Children in Need – our final total
The results have been counted and verified…. we managed to raise £436.98 for Children in Need. Thank you so much for your generosity.
‘Behaviour throughout the lessons was exemplary. Pupils were on-task, focussed and being supported well by adults within classrooms. Pupils were keen to learn.’
That’s just one of many very positive comments from our School Improvement Advisor
Leeds maintained primary schools benefit from around three visits from a School Improvement Advisor. On Friday 17 November, we welcomed our advisor into school for the first of these visits – the focus was Phonics and our current topic, Art. Here’s a few more extracts from her report…
- ‘The teaching [of Phonics] continues to be high quality enabling pupils to learn to read quickly.’
- ‘The quality of learning [in Art] was excellent. Pupils were fully engaged in learning, discussing artists and art pieces including their personal opinions.’
- ‘High quality learning was embedded throughout school and seen during visits to lessons. Children could talk about and name different artists that had been studied and were able to discuss their current learning.’
Well done to all the teachers and children in the lessons visited, and thank you for your continued support at home.
17 November 2023
Our whole-school homework this week is:
Reading: please make sure your child is reading on a daily basis.
Number Fact Fluency: Use Numbots or Times Table Rock Stars in regular short bursts.
Our Talk Time homework this week is all about charity.
To start the discussion at home, talk with your child about charities. Things you might talk about are how charity is the act of giving help to those in need of it. It involves giving money, goods or time to those that need it, without expecting something in return.
Soon, the Junior Leadership Team will choose our new charity. Each school leader in Sphere Federation has suggested a charity and now it’s over to you. Spend some time at home considering each of the six shortlisted charities below. Which one will your child encourage the junior leaders in school to vote for?
Did you know you can find out more about any registered charities really easily:
This site tells you lots of facts and figures about different charities – even things like how much income they receive and how many workers and volunteers they have.
You might use this site to decide which of the six charities to support. (In the list below, the text in italics is taken from the Charity Overview page from the site.)
The Children’s Heart Surgery Fund
The main objective of the charity is to enhance the quality of care and support available to babies, young children and adult congenital cardiac patients, who are treated at the Leeds Congenital Heart Unit, based at Leeds General Infirmary.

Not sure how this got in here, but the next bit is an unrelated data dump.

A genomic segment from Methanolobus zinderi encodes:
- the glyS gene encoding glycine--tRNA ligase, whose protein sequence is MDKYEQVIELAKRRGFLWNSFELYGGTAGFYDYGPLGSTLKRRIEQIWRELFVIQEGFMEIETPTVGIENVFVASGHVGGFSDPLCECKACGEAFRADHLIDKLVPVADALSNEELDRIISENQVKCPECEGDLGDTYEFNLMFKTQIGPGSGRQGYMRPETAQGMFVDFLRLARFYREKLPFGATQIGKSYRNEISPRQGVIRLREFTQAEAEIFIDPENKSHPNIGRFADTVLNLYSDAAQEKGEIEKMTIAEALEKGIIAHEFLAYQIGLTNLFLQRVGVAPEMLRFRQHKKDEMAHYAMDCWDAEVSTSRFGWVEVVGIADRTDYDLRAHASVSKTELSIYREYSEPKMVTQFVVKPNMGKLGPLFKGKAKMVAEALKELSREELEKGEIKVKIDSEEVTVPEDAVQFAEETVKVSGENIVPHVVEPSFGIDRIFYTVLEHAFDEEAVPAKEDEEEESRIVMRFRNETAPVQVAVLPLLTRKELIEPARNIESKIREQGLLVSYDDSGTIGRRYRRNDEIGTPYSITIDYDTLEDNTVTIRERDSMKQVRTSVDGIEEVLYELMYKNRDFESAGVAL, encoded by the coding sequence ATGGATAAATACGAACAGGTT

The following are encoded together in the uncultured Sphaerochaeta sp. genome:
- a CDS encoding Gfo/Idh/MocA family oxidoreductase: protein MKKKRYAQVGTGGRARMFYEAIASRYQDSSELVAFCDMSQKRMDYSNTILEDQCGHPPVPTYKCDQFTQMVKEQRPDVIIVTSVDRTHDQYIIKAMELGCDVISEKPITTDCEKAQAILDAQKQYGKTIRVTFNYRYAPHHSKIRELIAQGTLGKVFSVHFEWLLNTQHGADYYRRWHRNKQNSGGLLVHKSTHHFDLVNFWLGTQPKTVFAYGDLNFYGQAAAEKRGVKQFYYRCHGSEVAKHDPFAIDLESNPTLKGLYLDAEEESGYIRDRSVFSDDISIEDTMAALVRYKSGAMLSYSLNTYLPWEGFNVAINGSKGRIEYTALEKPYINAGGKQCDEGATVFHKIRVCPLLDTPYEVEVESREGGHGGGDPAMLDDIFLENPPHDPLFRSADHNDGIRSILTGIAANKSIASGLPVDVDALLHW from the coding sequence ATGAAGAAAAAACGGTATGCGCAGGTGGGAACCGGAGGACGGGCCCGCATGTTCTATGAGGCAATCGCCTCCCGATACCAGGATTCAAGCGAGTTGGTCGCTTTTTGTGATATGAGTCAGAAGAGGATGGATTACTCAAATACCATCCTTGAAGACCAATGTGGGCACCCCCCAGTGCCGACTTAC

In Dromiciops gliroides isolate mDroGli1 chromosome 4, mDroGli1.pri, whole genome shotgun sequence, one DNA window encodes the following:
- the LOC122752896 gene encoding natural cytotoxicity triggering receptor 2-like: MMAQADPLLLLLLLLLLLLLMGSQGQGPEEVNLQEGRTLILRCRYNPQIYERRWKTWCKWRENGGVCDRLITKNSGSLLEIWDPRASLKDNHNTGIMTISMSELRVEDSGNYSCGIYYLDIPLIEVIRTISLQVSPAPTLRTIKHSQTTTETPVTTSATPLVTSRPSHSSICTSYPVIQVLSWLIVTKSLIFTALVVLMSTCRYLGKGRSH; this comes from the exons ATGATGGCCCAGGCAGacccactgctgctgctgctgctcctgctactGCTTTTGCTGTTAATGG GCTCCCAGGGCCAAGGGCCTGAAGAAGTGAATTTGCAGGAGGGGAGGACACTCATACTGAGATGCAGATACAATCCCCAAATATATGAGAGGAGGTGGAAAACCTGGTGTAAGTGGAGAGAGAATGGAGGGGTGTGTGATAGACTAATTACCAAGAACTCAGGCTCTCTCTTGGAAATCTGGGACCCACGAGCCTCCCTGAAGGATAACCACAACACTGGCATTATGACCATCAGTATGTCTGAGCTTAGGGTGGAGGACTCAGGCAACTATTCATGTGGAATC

We receive referrals through our network of schools. We deliver a bed bundle for every child in the household that requires it; this includes a brand-new Bed, Mattress, Duvet, Pillow, Bed Sheets, Pyjamas and Hygiene Kit. We work with local partners to include Food Parcels and, if needed, a school uniform. We can also mediate between families and their support services, as well as making referrals.
Leeds Hospitals Charity
To further any charitable purpose or purposes relating to the general or any specific purposes of Leeds Teaching Hospital Trust or the purposes of the National Health Service.
Simon on the Streets
Objectives are to: 1) prevent and relieve hardship and need and distress amongst those who are homeless and rootless by the provision of practical and emotional support, in particular but not exclusively to those who are sleeping rough or who are unwilling or unable to accept existing provision; 2) educate the public concerning the problems of social isolation and homelessness.
The Trussell Trust supports a nationwide network of food banks and together we provide emergency food and support to people locked in poverty, and campaign for change to end the need for food banks in the UK.
Mind (The National Association for Mental Health)
We provide information and support, campaign to improve policy and attitudes and, in partnership with independent local Minds, develop and provide local services.
The charities will be reviewed in class on Thursday 23 November. Each class will vote for one charity which will be brought to the Junior Leadership Team who will have the final vote on Friday 24 November.
This week’s message (Friday 17 November 2023)
This week, we marked Anti-Bullying Week. Make sure your child knows our definition of bullying (Several Times On Purpose) and the solution (Start Telling Other People).
Near the start of each half-term, Mr Wilks writes the weekly message to tell you more about the current topic in school…
What do we mean by topics?
Topics are the way we deliver much of the learning in the foundation subjects (eg history, art, geography, DT). Each half-termly topic has a driving subject – the main focus for teaching pupils the knowledge and skills they need to succeed in life. The driver changes with each topic to ensure a broad and balanced curriculum.